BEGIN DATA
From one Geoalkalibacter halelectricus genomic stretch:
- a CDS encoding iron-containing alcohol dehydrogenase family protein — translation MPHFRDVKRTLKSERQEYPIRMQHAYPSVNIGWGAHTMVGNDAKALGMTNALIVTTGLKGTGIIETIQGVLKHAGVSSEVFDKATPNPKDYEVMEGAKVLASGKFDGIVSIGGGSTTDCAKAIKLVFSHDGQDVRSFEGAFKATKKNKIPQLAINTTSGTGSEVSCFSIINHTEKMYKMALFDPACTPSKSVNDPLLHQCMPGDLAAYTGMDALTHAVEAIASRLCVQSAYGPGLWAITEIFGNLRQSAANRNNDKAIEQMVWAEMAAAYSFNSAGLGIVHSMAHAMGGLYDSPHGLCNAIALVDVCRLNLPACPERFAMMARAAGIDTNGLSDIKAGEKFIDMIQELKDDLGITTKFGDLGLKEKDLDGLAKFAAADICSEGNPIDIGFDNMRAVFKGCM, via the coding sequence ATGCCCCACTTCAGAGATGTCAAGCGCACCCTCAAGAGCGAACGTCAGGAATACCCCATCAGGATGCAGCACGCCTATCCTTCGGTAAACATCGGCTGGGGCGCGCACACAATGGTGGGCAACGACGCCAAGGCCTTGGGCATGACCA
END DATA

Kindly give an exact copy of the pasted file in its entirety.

From one Geoalkalibacter halelectricus genomic stretch:
- a CDS encoding iron-containing alcohol dehydrogenase family protein — translation MPHFRDVKRTLKSERQEYPIRMQHAYPSVNIGWGAHTMVGNDAKALGMTNALIVTTGLKGTGIIETIQGVLKHAGVSSEVFDKATPNPKDYEVMEGAKVLASGKFDGIVSIGGGSTTDCAKAIKLVFSHDGQDVRSFEGAFKATKKNKIPQLAINTTSGTGSEVSCFSIINHTEKMYKMALFDPACTPSKSVNDPLLHQCMPGDLAAYTGMDALTHAVEAIASRLCVQSAYGPGLWAITEIFGNLRQSAANRNNDKAIEQMVWAEMAAAYSFNSAGLGIVHSMAHAMGGLYDSPHGLCNAIALVDVCRLNLPACPERFAMMARAAGIDTNGLSDIKAGEKFIDMIQELKDDLGITTKFGDLGLKEKDLDGLAKFAAADICSEGNPIDIGFDNMRAVFKGCM, via the coding sequence ATGCCCCACTTCAGAGATGTCAAGCGCACCCTCAAGAGCGAACGTCAGGAATACCCCATCAGGATGCAGCACGCCTATCCTTCGGTAAACATCGGCTGGGGCGCGCACACAATGGTGGGCAACGACGCCAAGGCCTTGGGCATGACCA